ELI KAVON: Who were the Pharisees? (Jerusalem Post, Past Imperfect Blog). Corrects the negative stereotypes about the Pharisees, but does so by reinforcing the ones about the Sadducees. Also, there does seem to be a relationship between the Pharisees and the Rabbinic sages, but the exact nature of the relationship is complex and still in need of clarification.

A few past posts on the Pharisees are here, here, and here.

Wednesday, May 27, 2015

Catching up on Palmyra

PALMYRA WATCH: I have fallen behind on posting on Palmyra, but there does not seem to be much news about the ruins in the last few days. Here is what has been happening overall:

Military news:
Official: Syrian army preparing for counterattack on ISIS (AP, 24 May);

Assad Starts Heavy Bombing of Ancient Palmyra. After ISIS captures city with rich archaeological heritage and massacres residents, Assad regimes launches multiple airstrikes (Arutz Sheva, 25 May).

The ruins:
Syria antiquities chief: Palmyra ruins unharmed for now, i.e., as of yesterday (Reuters, 27 May);

Syrian Official: No Damage Done to Palmyra. Syria's antiquities chief says the historic city of Palmyra had been unharmed since being seized by ISIS jihadists. (Ben Ariel, Arutz Sheva, 27 May).

Historical background:
The Venice of the Sands in Peril (G.W. Bowersock, The New York Review of Books)

Hebrew inscriptions, jewels of Palmyra’s Jewish past, may be lost forever. With Islamic State now in control, fears grow for archaeological gems that point to the ancient city’s resonant Jewish history (Ilan Ben Zion, Times of Israel, 25 May).
Among the archaeological gems from Palmyra, the pearl of Syria’s desert, at risk after the Islamic State’s takeover last week are vestiges of its Jewish past, including the longest Biblical Hebrew inscription from antiquity: the opening verses of the Shema carved into a stone doorway.

Western archaeologists who visited the site in the 19th and 20th century discovered Hebrew verses etched into the doorframe of a house in the ancient city. But whether that inscription is still at the site is unclear.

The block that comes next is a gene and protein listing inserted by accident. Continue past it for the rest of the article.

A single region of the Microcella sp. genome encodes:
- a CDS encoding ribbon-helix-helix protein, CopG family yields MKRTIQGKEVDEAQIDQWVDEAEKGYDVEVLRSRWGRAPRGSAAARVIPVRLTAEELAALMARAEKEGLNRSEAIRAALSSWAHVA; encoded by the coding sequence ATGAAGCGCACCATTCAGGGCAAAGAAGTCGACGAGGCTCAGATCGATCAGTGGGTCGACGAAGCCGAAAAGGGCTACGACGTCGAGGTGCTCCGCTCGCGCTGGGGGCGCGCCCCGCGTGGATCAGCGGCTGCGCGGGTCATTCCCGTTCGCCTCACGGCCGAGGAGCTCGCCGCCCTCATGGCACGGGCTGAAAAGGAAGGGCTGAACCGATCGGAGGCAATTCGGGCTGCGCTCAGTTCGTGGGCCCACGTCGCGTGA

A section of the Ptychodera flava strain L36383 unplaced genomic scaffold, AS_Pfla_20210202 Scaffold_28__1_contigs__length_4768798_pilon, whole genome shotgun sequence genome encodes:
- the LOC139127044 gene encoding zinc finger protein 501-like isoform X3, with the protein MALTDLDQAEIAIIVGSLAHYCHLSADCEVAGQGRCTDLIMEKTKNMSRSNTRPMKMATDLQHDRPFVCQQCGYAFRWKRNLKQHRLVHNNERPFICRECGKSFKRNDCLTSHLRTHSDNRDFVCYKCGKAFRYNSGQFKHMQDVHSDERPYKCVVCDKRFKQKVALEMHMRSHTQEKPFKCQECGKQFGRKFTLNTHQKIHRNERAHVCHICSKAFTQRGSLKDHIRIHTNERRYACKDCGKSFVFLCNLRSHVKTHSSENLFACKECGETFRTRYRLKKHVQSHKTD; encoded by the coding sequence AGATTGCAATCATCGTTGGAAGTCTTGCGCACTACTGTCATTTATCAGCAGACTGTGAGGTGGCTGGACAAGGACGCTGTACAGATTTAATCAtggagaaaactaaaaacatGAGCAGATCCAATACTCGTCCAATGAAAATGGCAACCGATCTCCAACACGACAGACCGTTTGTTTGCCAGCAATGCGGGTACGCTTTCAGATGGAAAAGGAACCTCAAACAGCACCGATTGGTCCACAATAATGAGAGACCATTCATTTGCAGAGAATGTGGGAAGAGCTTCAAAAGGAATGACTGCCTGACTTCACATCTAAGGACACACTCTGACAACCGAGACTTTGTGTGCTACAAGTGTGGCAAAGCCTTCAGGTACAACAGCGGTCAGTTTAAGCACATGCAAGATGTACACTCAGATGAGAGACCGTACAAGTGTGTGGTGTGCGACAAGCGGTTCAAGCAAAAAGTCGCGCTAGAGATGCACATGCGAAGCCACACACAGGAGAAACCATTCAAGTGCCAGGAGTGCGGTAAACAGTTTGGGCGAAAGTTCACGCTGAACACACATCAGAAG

The last time a European scholar documented it in situ was 1933, when Israeli archaeologist Eleazar Sukenik of Hebrew University photographed it.

“What may have happened to it since is anyone’s guess,” Professor David Noy, co-author of Inscriptiones Judaicae Orientis (Jewish Inscriptions of the Near East), said in an email on Friday.

[...]
I didn't know about this inscription, of which there is a photograph in the article. More on the building:
But most significantly, etched into the doorway of a house in central Palmyra, northeast of its main colonnaded street, were the four opening lines of the Shema, one of the central Jewish prayers, verses from the book of Deuteronomy. Scholars have debated whether it was an entryway to a synagogue, but now they lean toward it having been a private home.

The Biblical passage differs from the traditional text only inasmuch as it substitutes God’s name Yahweh for adonai — my Lord.

On the sides of the doorway were two other apotropaic inscriptions in Hebrew script believed taken from Deuteronomy as well. It was last photographed in the 1930s, and scholars contacted by the Times of Israel couldn’t ascertain whether it was still at the site, or whether in the intervening decades it was destroyed or sold on the black market.
According to the following article, the inscriptions and some related fines are from "prior to the sixth century [CE]": ISIS Takeover of Ancient City, Palmyra, Threatens Jewish Artifacts (Suzanne Vega, JPUpdates, 26 May).

Background on Palmyra is here and links. And more on Queen Zenobia of Palmyra is here.

1000-year-old ketubah on display

MARRIAGE CONTRACT: Rare 1,000 Yr Old Ketubah on Exhibit in Jerusalem (Hana Levi Julian, The Jewish Press).
A rare, 1000 year old ketubah written in Aramaic in the town of Tzur by the scribe Yosef HaKohen son of Yaakov HaKoen.